One thing we have learned over the last few years is that we’re being asked to achieve more, with less. We’re facing increasing competition globally for products and services; more niche companies emerging online that provide everything the consumer wants at a lower cost base; consumers are expecting us to provide relevant offers to them, no matter how deep our relationship; new products or services being released by our own organisations; internal competition for share of our customer and prospect wallet; and often with tightening budgets.
With each of these factors affecting our marketing planning we often find ourselves struggling to reconcile the effect of each of these levers, requirements or constraints across our campaign planning. We create priorities depending on who shouts loudest or has the biggest budget, or what is subjectively perceived to be the next best offer.
Marketers are seeking innovative ways to acquire, retain and grow customers. The situation is exacerbated by a growing number of customer touch-points, more granular audience segments and more product and offer permutations. The temptation is to send more messages to more customers in the hope of achieving better marketing results. This is a particular challenge for companies that have a large number of competing communications they want to send to the same or overlapping sets of customers.
This situation raises a number of business challenges:
Contact optimisation is a mathematical approach for identifying the best combination of messages for each customer from among competing options, while complying with business objectives and constraints, with the goal of targeting the right customer, with the most attractive offer, at the optimal moment, using the most strategic channel.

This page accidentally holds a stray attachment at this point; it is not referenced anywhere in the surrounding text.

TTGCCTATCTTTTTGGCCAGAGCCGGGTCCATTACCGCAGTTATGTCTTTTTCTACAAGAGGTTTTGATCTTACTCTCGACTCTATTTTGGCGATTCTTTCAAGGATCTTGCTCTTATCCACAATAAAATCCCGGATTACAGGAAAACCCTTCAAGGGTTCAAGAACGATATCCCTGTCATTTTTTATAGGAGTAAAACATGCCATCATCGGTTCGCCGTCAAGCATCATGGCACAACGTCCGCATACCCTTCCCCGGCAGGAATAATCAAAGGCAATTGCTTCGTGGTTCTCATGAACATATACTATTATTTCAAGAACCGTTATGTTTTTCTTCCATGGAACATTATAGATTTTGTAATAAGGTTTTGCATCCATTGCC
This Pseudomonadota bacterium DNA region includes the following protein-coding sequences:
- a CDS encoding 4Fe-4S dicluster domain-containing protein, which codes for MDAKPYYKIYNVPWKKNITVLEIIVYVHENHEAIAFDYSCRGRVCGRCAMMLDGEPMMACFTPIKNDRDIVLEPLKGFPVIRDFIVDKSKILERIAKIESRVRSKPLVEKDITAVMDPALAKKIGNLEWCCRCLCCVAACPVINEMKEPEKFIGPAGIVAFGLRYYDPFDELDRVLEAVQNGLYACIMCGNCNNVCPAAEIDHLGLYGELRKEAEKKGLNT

This, however, is a complex problem to solve. Customers x channels x offers x time options creates potentially billions of variable combinations. To add to the complexity, marketing organisations are also constrained by business goals and restrictions, such as revenue targets, contact policies and budget caps.
Under these pressures, organisations will use a variety of methods to get the best results, all of which are perfectly valid, but will often result in significantly different rates of success.
To demonstrate the pros/cons of some of these methods, I’m going to use a fictional organisation, the Purple Supplies Company (PSC). PSC doesn’t have many customers (10) or many campaigns (3), but I hope it’ll demonstrate the point.
PSC’s data scientists have scored each customer on their likelihood (out of a maximum of 100) to take up the offer presented in each campaign as part of their daily data preparation activities. They’ve chosen this simple propensity score for consistency, but could have chosen any metric of success, such as potential revenue.
We’ll assess each campaign’s potential effectiveness against each “prioritisation/optimisation” method used and compare them using a per campaign and overall score.
We also have some very simple business constraints:
1. One customer can receive one campaign only
2. One campaign has a minimum of 3 and maximum of 4 recipients.
These are applied to ensure we don’t over market to an individual or leave any campaigns without enough recipients.
This approach is effectively a random based selection on the first campaign to run that day. It may use elements of customer scoring but is most likely to choose the first data records it hits in the database are output. The resulting Campaign scores are arbitrary and is simply based on the first 3 or 4 customers available in each campaign and depending on the order they are run in the day will create significant variations. Thankfully this approach is increasingly rare, but we do still see it on occasion.